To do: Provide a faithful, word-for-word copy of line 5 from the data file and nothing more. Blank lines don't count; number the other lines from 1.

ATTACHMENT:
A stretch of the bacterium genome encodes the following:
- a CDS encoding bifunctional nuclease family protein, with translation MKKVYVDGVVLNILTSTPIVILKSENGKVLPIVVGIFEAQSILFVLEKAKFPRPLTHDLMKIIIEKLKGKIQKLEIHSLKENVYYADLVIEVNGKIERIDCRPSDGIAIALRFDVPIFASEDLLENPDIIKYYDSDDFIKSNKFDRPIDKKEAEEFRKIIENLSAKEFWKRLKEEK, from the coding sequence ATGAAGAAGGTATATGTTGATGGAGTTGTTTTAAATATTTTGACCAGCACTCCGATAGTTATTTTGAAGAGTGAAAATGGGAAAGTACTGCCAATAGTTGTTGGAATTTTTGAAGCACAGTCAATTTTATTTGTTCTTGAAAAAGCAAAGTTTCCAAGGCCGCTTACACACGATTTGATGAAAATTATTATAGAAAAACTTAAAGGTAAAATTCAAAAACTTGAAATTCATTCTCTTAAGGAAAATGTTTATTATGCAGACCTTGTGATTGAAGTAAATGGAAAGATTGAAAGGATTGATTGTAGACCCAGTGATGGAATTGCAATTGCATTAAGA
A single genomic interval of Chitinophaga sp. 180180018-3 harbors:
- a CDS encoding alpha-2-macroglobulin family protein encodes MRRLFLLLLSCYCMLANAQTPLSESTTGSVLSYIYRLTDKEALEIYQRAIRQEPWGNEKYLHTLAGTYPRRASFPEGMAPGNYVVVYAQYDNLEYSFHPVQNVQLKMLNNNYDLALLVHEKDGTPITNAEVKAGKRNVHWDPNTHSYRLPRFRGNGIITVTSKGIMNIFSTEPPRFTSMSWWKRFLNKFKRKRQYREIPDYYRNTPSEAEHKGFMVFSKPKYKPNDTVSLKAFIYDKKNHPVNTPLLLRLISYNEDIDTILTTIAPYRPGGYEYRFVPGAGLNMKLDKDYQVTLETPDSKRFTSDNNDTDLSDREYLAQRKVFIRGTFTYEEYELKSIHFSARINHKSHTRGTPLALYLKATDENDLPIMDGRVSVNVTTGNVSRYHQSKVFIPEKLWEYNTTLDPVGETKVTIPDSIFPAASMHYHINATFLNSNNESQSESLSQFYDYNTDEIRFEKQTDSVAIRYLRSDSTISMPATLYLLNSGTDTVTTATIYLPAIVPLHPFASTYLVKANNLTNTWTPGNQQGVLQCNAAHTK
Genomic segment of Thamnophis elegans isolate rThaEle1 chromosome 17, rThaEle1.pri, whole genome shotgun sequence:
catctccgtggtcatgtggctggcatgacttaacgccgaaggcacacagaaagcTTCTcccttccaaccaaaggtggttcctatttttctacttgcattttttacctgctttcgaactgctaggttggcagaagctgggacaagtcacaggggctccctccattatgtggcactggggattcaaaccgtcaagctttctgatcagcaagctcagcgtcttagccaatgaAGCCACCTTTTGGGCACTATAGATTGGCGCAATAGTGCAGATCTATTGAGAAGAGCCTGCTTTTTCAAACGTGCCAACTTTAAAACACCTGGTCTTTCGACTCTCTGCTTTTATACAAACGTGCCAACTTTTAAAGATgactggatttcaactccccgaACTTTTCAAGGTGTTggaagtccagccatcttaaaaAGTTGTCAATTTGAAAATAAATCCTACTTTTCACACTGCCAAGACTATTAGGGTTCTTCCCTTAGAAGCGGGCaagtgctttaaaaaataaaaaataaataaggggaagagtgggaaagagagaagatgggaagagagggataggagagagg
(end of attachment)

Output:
Genomic segment of Thamnophis elegans isolate rThaEle1 chromosome 17, rThaEle1.pri, whole genome shotgun sequence: